"Halfspeed" describes a location of the documentary, the location of the narrative (2nd Generation: Greece/Germany). A single generative level of transfer influences the course of the narrative. Distortion becomes palpable, but the degree of fragmentation does not yet destroy the conventional image sequences. The material was manipulated once in the post-production process by decelerating or stretching it, so that my reading process was appended or added into the next generation of images once. My observation time flowed into the next generation of images, similar to the way memories are actuated in oral tradition and longer periods of time result from brief moments. The more dynamic picture sequences (two levels of transfer) represent the "generated" image of a place that was passed on to the narrator (Asia Minor), which he never saw himself. The extension and compression of time was impelled to the most extreme in the material. The levels of information intrude, the text remains fragmentary, the intensity of sifting through the material is most massively inscribed in the original material. My own imagination distorted the material most.

The camera shots and the images and sounds processed in this way were digitized and constituted a time-mapping in the computer, a memory from images, intensities, speeds and movements from the various locations of the story of flight, which became different levels of time and past. This database was coupled in non-linear editing with a linear runtime system. The moments of tension emerged from the constant back and forth between the archive order and the resultant linear course. The "montage" was defined from the ability to navigate within the archive-memory to reveal new links and montages. The possibility of layering material in a linear sequence resulted in different text/image/sound fields for image and sound, which determined the emphasis or deletion of information. The flows of image and sound were newly interwoven again and again based on motifs, in order to define a different mental and material space allowing for possibilities of a non-linear narrative, in which various modes of perception can be interlocked.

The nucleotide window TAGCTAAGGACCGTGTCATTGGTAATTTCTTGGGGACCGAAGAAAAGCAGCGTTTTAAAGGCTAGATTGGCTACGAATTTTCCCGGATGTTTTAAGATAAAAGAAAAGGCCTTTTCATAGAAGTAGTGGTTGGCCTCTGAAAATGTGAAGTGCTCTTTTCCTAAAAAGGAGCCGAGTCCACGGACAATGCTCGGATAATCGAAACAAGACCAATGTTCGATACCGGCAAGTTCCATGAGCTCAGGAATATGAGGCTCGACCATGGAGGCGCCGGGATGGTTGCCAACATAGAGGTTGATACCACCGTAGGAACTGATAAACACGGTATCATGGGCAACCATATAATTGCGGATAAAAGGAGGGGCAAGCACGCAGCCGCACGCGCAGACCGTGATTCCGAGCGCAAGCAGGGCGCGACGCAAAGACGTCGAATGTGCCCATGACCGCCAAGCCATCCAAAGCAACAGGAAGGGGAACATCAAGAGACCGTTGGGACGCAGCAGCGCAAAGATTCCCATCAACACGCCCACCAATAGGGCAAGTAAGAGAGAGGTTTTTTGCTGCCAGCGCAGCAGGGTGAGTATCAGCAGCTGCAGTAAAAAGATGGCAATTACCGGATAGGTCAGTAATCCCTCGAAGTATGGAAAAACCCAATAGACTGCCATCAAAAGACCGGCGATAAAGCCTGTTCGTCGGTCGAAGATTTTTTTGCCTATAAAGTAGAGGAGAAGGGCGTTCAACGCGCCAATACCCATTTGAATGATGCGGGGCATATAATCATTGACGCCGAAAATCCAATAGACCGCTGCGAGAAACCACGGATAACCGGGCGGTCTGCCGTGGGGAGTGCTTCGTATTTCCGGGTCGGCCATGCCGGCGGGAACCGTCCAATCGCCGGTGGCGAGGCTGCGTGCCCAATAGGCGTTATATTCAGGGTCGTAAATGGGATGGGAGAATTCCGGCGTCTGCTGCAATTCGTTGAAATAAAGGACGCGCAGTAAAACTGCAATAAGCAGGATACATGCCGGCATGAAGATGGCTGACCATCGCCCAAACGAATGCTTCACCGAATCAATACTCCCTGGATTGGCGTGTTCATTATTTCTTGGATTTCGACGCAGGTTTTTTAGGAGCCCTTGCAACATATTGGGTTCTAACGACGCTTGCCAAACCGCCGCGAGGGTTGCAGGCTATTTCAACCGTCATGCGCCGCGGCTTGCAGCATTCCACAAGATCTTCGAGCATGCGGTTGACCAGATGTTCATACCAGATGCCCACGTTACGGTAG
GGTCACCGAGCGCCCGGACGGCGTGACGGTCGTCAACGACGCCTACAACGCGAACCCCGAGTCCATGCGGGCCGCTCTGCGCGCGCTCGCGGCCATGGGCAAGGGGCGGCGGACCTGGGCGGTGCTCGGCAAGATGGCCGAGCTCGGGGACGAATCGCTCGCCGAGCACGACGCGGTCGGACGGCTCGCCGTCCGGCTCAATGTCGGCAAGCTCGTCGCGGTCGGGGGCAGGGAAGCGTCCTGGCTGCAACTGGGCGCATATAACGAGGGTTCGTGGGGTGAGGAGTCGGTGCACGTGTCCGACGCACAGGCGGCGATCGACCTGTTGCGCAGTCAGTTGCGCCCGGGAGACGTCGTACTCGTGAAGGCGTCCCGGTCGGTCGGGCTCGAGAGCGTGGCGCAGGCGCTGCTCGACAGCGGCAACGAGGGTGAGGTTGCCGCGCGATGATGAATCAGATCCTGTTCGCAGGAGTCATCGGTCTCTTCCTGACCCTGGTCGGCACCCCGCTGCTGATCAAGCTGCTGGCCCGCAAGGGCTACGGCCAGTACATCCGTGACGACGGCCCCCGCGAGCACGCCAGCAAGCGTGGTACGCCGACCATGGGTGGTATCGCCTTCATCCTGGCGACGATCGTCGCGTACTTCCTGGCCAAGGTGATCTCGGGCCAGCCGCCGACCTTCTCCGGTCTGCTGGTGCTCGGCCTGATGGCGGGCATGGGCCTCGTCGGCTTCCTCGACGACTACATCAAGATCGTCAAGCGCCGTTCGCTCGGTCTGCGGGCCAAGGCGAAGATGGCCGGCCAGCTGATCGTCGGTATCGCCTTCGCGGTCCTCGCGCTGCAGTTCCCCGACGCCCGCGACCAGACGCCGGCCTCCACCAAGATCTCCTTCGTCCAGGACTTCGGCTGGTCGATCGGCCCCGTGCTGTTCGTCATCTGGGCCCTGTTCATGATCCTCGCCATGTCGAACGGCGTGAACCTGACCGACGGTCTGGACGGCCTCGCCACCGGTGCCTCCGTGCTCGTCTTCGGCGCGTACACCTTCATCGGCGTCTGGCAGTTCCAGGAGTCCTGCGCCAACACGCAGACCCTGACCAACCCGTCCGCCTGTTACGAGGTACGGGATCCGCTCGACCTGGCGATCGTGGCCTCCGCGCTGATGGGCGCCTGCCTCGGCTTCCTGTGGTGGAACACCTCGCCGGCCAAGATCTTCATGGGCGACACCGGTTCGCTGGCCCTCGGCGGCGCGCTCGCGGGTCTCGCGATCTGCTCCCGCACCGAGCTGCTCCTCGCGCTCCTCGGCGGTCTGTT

In its narration structure "Passing Drama" is neither a documentation nor fiction. Instead it deals with the choice between polyvocality and unanimity, between shorter or longer vocal phrases, between open and closed logics of a story, which characterizes the refugee story in general. Trauma, dramatic escapes and survival strategies determine the levels of the perception of the stories as constitutive psychologies.